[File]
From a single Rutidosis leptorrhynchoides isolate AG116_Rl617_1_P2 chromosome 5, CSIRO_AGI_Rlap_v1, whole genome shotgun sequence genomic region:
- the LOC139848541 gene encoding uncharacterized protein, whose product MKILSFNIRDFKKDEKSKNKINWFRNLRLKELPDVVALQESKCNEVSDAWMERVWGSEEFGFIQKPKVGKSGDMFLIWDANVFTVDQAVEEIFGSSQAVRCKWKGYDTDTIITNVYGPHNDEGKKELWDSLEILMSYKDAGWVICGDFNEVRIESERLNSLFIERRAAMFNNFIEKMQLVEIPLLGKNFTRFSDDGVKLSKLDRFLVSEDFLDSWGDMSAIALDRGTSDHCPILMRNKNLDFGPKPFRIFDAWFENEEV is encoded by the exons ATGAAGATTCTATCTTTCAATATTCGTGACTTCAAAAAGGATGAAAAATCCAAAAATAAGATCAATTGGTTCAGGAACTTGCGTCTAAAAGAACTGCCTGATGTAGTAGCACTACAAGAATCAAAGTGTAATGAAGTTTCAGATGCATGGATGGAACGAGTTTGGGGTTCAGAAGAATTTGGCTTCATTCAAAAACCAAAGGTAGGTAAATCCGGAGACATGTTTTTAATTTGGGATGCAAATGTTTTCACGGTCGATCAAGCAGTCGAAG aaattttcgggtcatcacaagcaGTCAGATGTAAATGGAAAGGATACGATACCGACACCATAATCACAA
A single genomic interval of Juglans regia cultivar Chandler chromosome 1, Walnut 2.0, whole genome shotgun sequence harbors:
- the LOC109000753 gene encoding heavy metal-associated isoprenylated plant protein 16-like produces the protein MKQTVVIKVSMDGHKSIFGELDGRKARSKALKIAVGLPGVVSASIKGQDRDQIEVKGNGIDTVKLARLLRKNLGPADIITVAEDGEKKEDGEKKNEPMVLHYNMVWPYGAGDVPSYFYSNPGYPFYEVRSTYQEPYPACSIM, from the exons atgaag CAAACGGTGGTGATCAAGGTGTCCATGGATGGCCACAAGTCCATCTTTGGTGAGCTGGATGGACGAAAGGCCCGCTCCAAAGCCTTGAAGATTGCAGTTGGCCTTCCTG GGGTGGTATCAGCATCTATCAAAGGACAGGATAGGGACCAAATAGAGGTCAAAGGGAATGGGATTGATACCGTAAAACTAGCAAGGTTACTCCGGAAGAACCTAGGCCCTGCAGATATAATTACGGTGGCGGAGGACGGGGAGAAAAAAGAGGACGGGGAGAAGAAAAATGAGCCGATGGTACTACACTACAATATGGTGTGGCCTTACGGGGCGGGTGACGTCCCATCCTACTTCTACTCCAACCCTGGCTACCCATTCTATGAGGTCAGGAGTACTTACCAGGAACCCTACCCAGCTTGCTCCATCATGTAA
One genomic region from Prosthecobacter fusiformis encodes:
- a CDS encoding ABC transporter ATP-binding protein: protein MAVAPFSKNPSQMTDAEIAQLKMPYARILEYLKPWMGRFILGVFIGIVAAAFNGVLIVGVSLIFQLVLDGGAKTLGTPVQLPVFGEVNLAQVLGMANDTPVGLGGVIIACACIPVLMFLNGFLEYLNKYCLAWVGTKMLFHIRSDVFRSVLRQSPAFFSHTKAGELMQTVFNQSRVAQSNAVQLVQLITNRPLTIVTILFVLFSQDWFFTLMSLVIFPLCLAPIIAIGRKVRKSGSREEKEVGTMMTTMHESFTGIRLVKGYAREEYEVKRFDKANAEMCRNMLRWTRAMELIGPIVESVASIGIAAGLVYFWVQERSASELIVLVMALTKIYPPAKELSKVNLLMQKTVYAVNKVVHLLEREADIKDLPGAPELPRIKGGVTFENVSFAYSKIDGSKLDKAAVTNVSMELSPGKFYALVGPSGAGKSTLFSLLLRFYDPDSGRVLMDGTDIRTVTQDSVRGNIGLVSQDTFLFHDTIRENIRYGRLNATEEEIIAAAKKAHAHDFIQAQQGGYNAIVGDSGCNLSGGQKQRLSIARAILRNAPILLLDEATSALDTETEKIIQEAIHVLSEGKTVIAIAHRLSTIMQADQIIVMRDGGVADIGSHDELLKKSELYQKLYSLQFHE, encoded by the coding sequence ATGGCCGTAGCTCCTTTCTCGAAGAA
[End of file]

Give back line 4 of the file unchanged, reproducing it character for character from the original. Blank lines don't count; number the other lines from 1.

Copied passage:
- the LOC109000753 gene encoding heavy metal-associated isoprenylated plant protein 16-like produces the protein MKQTVVIKVSMDGHKSIFGELDGRKARSKALKIAVGLPGVVSASIKGQDRDQIEVKGNGIDTVKLARLLRKNLGPADIITVAEDGEKKEDGEKKNEPMVLHYNMVWPYGAGDVPSYFYSNPGYPFYEVRSTYQEPYPACSIM, from the exons atgaag CAAACGGTGGTGATCAAGGTGTCCATGGATGGCCACAAGTCCATCTTTGGTGAGCTGGATGGACGAAAGGCCCGCTCCAAAGCCTTGAAGATTGCAGTTGGCCTTCCTG GGGTGGTATCAGCATCTATCAAAGGACAGGATAGGGACCAAATAGAGGTCAAAGGGAATGGGATTGATACCGTAAAACTAGCAAGGTTACTCCGGAAGAACCTAGGCCCTGCAGATATAATTACGGTGGCGGAGGACGGGGAGAAAAAAGAGGACGGGGAGAAGAAAAATGAGCCGATGGTACTACACTACAATATGGTGTGGCCTTACGGGGCGGGTGACGTCCCATCCTACTTCTACTCCAACCCTGGCTACCCATTCTATGAGGTCAGGAGTACTTACCAGGAACCCTACCCAGCTTGCTCCATCATGTAA